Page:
V-Vehicle Co., a mysterious automaking startup being backed by venture capital powerhouse Kleiner Perkins Caufield and Byers, has unveiled its plans to build a factory in Louisiana to make what it calls a "high quality, environmentally friendly and fuel-efficient" car that it promises will take the U.S. automotive market by storm.
Just how V-Vehicle plans to do that isn't quite clear, however, given the scant details on the technology behind it. Kleiner, which revealed last month that it had invested in an unnamed carmaker, said only that it would aim at providing high-volume, low-cost vehicles (see Green Light post).
The San Diego-based startup is also getting backing from Texas oil billionaire T. Boone Pickens, who has evangelized for switching the country's vehicles to run on natural gas (see Pickens Wants Natural Gas-Fueled Big Rigs).
But V-Vehicle and its backers didn't say what fuel the new car will use in their announcement. Instead, they focused on their manufacturing plans, which will involve an investment of "at least $248 million" to build a factory in Monroe, La. that will employ about 1,400 people when up and running.
Neither Kleiner nor Pickens revealed the amount of their investment in V-Vehicle, but a report from the News Star in Louisiana said the two have invested about $100 million in the company.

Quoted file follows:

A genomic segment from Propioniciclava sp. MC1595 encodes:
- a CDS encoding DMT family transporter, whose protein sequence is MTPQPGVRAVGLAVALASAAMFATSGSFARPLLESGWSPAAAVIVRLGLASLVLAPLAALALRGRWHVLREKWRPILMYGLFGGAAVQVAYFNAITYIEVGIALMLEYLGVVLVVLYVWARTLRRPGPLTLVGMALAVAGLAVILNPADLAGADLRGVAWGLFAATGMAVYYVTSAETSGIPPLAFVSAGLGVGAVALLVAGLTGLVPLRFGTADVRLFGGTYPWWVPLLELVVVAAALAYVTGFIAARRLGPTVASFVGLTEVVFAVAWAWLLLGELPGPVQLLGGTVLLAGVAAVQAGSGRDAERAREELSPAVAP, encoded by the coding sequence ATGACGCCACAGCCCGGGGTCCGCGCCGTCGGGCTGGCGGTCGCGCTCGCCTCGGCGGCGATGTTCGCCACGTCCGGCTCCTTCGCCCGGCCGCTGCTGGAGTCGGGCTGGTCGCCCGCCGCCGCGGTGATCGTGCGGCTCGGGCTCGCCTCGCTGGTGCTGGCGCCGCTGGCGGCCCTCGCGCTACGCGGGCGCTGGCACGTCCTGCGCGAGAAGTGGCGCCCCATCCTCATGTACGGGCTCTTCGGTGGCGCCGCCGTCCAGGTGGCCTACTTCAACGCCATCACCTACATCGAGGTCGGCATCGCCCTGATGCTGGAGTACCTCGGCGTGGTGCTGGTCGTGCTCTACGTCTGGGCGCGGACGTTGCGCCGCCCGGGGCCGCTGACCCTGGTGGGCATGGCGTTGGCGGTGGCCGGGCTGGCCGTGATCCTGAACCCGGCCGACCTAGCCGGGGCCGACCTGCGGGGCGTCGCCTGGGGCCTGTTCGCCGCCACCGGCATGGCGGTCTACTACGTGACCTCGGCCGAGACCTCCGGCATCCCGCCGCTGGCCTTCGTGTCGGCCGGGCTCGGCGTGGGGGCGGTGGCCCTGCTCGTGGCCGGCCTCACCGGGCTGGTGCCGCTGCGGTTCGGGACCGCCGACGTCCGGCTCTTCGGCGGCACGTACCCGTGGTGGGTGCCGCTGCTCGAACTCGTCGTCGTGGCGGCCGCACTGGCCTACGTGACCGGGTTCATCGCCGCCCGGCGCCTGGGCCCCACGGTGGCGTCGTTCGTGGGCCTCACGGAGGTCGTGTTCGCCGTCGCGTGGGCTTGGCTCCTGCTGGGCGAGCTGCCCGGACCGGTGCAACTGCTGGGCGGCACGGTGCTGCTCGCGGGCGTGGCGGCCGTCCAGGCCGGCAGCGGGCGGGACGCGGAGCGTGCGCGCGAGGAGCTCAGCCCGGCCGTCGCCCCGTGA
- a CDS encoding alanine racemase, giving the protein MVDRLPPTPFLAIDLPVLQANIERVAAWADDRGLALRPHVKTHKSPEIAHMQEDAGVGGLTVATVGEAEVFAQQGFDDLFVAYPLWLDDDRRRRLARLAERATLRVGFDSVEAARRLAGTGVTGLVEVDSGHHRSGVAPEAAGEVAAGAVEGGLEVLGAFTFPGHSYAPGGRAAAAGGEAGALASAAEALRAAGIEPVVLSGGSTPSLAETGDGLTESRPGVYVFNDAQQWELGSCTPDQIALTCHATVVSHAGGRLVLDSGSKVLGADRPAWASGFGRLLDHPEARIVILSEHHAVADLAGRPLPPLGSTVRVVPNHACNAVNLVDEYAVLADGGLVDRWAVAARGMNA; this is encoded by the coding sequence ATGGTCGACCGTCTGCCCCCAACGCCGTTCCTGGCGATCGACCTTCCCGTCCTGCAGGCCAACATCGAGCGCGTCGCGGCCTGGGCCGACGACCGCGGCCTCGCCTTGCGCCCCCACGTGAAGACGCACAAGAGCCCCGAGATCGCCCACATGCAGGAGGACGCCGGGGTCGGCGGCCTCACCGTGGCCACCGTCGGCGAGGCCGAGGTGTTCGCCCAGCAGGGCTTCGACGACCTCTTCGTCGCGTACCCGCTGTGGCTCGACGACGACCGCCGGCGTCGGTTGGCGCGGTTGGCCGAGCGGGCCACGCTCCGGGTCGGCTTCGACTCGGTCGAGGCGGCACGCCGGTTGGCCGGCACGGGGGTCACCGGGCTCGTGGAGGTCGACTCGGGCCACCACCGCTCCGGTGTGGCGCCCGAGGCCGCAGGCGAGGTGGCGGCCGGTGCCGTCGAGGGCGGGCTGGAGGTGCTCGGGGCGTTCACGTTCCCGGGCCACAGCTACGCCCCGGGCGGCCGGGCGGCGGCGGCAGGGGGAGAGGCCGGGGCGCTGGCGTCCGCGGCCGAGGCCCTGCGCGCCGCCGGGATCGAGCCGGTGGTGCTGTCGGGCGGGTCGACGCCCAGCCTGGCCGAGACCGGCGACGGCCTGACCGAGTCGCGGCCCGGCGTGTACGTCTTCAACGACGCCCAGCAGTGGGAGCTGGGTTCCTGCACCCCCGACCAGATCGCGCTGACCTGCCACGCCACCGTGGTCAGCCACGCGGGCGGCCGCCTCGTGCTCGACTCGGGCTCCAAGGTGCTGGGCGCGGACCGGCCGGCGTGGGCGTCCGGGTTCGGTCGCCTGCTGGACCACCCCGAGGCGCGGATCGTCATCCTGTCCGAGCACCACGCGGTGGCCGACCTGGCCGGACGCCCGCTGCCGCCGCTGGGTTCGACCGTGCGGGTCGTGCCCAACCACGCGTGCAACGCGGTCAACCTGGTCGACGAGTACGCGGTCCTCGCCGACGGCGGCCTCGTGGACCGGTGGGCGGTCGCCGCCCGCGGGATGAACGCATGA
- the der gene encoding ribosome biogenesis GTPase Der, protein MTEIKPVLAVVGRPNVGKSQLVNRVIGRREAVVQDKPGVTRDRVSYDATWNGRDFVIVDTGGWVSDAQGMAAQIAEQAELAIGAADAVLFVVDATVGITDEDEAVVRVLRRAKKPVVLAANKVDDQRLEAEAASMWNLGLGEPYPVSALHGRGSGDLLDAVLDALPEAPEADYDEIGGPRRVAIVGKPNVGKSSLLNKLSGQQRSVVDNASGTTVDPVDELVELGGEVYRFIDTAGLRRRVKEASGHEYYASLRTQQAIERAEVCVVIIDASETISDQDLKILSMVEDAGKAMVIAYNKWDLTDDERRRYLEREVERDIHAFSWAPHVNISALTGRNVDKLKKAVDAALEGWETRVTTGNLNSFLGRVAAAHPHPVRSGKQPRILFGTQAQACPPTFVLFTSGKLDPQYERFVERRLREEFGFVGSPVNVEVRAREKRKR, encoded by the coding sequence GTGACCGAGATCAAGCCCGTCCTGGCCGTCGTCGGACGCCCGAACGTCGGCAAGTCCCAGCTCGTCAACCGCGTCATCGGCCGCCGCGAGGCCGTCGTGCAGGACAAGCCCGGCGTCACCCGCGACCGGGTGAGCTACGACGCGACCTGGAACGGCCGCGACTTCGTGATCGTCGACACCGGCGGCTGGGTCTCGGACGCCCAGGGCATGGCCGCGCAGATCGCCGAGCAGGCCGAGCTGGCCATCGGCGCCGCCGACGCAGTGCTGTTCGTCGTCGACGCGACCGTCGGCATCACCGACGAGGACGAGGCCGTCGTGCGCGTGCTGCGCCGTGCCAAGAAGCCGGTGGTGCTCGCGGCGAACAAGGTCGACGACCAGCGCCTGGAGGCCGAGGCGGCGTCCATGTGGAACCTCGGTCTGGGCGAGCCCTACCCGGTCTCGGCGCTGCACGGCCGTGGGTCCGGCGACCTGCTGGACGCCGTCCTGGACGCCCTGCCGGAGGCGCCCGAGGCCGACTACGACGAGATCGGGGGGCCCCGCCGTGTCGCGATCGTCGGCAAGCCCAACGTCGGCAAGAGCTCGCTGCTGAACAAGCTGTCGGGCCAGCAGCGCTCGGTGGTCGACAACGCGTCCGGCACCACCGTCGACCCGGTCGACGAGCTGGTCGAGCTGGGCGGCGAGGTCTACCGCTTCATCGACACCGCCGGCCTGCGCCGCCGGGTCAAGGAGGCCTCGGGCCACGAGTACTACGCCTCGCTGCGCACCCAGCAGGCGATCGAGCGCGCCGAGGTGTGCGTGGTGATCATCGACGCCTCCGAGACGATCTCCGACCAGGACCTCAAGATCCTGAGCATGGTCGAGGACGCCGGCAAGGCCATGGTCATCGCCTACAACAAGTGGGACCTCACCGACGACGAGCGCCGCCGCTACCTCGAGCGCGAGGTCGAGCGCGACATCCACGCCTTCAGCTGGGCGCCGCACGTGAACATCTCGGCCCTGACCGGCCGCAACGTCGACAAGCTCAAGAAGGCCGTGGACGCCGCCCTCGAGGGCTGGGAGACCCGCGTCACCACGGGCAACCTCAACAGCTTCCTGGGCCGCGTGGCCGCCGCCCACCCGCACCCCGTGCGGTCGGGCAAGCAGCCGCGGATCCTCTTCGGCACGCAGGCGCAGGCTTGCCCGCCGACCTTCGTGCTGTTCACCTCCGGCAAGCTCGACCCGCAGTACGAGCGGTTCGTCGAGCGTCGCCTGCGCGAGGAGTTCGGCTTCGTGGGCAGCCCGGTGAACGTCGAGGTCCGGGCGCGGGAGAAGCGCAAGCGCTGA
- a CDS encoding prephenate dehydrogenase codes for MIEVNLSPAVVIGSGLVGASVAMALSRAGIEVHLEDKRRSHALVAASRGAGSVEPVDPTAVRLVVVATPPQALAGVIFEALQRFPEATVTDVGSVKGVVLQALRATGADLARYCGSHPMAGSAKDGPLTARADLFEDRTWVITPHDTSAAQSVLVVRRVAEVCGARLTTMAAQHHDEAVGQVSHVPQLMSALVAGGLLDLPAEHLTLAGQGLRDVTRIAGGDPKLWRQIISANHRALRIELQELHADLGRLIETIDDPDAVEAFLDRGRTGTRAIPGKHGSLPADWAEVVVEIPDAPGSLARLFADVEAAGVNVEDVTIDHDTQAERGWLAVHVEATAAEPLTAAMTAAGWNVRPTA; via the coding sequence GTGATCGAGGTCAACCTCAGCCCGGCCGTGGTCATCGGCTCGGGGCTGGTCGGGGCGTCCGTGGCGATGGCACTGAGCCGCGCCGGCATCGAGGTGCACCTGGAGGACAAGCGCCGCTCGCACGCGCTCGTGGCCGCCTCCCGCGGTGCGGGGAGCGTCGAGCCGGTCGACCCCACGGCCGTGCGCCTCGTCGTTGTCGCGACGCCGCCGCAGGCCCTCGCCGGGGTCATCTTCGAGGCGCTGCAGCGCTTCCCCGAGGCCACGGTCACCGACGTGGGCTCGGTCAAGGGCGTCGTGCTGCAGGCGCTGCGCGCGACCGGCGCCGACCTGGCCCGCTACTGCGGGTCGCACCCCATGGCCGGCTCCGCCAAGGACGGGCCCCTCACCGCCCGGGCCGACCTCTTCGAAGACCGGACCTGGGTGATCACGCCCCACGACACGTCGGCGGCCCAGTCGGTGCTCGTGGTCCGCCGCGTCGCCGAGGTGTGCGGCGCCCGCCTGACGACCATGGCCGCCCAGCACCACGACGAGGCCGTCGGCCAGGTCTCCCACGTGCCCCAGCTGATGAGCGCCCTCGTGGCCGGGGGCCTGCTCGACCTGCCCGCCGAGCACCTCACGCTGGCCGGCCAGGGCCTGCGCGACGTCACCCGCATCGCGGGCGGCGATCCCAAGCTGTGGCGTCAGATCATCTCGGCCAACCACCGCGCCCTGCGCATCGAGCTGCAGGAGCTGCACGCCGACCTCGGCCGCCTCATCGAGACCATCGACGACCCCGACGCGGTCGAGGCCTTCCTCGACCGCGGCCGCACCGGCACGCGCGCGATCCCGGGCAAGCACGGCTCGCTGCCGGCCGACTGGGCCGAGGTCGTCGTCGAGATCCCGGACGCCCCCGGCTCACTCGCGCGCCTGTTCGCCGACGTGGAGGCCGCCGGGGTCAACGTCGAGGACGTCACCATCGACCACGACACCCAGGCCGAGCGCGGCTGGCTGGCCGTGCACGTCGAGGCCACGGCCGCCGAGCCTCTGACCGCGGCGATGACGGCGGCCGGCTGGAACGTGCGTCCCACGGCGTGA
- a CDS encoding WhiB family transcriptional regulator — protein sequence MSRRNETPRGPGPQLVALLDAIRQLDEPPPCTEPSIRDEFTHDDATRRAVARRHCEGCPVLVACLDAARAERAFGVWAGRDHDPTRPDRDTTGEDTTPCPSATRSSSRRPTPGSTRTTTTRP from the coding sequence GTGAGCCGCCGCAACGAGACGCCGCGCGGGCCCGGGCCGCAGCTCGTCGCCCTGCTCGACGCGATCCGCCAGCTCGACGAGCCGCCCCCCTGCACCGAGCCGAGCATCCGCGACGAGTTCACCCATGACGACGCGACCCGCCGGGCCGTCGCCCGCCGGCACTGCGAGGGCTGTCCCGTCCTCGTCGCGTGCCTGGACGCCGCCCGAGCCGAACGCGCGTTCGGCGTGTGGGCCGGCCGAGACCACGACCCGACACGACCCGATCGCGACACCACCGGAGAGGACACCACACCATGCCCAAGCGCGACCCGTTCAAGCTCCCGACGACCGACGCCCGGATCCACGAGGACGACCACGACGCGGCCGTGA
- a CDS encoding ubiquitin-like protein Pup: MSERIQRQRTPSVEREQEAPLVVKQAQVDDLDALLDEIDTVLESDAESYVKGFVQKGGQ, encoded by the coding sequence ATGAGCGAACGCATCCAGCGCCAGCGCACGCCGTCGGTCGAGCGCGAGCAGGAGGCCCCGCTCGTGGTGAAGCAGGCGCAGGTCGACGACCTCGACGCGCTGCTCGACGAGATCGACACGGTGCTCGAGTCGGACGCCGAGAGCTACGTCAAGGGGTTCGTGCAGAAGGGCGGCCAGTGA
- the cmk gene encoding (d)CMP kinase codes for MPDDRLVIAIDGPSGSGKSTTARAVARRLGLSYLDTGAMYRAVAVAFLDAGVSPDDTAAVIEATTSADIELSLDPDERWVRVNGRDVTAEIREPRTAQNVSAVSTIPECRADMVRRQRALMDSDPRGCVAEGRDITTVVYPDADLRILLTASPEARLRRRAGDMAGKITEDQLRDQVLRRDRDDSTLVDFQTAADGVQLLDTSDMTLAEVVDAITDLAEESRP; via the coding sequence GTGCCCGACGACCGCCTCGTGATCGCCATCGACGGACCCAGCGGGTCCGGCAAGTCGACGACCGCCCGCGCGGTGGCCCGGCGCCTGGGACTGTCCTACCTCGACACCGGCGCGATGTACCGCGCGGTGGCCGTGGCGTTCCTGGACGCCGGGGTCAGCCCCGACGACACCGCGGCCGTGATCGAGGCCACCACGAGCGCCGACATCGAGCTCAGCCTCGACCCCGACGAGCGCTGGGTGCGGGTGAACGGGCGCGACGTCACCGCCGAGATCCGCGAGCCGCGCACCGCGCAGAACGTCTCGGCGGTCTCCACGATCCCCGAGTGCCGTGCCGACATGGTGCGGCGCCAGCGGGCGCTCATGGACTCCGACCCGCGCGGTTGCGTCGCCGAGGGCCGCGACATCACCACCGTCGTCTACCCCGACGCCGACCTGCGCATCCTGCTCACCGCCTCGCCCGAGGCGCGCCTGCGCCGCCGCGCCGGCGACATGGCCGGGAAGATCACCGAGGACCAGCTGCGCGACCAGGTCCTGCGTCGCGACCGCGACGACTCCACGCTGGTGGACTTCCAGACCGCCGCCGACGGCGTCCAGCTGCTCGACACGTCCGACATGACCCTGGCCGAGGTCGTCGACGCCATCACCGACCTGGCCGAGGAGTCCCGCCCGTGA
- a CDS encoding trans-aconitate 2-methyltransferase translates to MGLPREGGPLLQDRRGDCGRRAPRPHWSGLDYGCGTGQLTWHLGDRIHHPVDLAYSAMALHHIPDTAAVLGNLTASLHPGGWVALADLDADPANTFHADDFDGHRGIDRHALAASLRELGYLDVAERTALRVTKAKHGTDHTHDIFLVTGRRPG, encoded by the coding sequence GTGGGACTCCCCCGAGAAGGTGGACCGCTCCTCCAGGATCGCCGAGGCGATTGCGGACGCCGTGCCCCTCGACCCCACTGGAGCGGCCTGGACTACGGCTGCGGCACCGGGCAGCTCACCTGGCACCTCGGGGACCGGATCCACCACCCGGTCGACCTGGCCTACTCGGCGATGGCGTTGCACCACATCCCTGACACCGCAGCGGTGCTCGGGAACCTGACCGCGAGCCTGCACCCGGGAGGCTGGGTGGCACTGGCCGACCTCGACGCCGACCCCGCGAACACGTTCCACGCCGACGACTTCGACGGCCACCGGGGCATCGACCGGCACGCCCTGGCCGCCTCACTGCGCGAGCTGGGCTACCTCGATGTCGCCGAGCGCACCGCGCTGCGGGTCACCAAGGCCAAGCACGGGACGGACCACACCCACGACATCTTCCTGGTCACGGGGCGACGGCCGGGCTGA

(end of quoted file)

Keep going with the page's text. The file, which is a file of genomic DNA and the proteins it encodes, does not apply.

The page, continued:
The News Star also reported that the company is seeking to raise $400 million to $500 million in equity and debt financing.
The company, founded by Frank Varasano, a former Oracle Corp. executive and engineering and manufacturing practice leader at Booz Allen Hamilton, will also lean heavily on government subsidies.
It will receive about $67 million in state incentives, and is applying for loans from the $25 billion Advanced Technology Vehicle Manufacturing Loan Program. That's the same Department of Energy program that has seen applicants ranging from startups Tesla Motors and Bright Automotive to the now-bankrupt Chrysler and General Motors, as well as a host of battery companies seeking to supply the automotive industry (see Green Light post).
Given the comments made by Ray Lane, a Kleiner managing partner and V-Vehicle board member, it sounds like V-Vehicle's innovations may lie largely in its design and manufacturing processes.
"The thing that excites me the most about V-Vehicle Company is that it is a holistic change," Lane said in a prepared statement. "We're thinking about, from beginning to end, how to reconstruct a car company."
The company also has brought on Mazda Miata designer Tom Matano as design director.
Kleiner has previously backed luxury hybrid-electric startup Fisker Automotive and has taken a stake in Think North America, the U.S. subsidiary of Norwegian electric automaker Think established in March (see Fisker Raises $85M).